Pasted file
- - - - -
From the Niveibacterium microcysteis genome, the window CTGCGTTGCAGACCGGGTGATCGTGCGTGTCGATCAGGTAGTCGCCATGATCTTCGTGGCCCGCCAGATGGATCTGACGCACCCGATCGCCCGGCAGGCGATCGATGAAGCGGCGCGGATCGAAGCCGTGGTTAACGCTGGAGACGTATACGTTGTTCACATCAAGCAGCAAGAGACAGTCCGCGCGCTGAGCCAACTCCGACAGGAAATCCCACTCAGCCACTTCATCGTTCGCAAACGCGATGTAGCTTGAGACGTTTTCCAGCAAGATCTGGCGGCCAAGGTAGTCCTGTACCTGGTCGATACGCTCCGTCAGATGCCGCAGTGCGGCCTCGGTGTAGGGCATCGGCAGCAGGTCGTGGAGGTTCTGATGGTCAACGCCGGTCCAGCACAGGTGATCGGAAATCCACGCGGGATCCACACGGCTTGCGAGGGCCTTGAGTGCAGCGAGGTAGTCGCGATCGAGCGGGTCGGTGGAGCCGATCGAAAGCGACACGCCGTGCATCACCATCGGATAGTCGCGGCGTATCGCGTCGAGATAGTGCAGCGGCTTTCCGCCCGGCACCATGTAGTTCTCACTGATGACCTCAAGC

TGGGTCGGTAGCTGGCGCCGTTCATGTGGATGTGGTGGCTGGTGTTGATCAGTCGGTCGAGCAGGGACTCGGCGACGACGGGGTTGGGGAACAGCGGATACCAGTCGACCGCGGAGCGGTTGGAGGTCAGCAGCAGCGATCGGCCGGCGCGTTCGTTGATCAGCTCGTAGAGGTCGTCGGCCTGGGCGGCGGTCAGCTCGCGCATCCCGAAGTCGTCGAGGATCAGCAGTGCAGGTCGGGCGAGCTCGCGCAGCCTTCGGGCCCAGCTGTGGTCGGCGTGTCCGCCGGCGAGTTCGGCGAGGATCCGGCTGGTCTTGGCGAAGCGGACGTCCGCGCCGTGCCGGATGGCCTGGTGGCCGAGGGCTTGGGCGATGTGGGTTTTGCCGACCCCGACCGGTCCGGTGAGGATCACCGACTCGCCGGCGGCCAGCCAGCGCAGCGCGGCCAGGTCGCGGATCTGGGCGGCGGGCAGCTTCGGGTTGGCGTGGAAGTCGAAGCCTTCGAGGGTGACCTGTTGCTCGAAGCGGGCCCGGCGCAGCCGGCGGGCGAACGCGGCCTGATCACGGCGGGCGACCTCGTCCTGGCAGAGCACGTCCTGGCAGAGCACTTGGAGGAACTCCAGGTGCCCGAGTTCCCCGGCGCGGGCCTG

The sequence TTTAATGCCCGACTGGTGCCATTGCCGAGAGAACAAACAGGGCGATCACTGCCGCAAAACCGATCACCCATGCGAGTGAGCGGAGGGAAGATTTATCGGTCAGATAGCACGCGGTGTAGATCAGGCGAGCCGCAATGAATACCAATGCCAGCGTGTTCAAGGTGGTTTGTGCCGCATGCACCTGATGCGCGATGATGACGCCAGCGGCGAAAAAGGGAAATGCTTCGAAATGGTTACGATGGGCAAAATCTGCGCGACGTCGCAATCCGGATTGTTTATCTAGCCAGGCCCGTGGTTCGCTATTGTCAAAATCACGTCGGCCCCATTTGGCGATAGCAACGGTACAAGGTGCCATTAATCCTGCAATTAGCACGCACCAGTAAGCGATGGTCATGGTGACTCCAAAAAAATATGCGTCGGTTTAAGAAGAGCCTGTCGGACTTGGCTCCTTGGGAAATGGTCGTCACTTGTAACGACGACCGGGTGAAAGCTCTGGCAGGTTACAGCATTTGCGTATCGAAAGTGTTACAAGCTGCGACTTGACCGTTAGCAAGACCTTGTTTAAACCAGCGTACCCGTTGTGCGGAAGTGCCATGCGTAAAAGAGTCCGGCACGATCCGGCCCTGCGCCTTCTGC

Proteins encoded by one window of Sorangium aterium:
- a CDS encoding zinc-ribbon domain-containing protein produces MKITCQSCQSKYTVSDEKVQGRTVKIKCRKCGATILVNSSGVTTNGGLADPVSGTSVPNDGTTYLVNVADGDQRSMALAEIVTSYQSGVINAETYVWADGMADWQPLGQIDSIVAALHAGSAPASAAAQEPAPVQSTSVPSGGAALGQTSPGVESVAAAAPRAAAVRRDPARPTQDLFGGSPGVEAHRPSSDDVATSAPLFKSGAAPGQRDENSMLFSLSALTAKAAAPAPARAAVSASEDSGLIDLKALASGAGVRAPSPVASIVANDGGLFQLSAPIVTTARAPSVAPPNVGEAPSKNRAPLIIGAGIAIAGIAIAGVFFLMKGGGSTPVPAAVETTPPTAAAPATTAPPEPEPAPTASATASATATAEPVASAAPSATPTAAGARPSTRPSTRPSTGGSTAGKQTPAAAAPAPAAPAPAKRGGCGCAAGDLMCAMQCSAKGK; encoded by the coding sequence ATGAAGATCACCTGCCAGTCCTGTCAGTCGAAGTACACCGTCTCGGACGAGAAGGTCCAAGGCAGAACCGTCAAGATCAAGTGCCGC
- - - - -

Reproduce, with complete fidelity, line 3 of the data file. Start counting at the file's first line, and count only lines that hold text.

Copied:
The sequence TTTAATGCCCGACTGGTGCCATTGCCGAGAGAACAAACAGGGCGATCACTGCCGCAAAACCGATCACCCATGCGAGTGAGCGGAGGGAAGATTTATCGGTCAGATAGCACGCGGTGTAGATCAGGCGAGCCGCAATGAATACCAATGCCAGCGTGTTCAAGGTGGTTTGTGCCGCATGCACCTGATGCGCGATGATGACGCCAGCGGCGAAAAAGGGAAATGCTTCGAAATGGTTACGATGGGCAAAATCTGCGCGACGTCGCAATCCGGATTGTTTATCTAGCCAGGCCCGTGGTTCGCTATTGTCAAAATCACGTCGGCCCCATTTGGCGATAGCAACGGTACAAGGTGCCATTAATCCTGCAATTAGCACGCACCAGTAAGCGATGGTCATGGTGACTCCAAAAAAATATGCGTCGGTTTAAGAAGAGCCTGTCGGACTTGGCTCCTTGGGAAATGGTCGTCACTTGTAACGACGACCGGGTGAAAGCTCTGGCAGGTTACAGCATTTGCGTATCGAAAGTGTTACAAGCTGCGACTTGACCGTTAGCAAGACCTTGTTTAAACCAGCGTACCCGTTGTGCGGAAGTGCCATGCGTAAAAGAGTCCGGCACGATCCGGCCCTGCGCCTTCTGC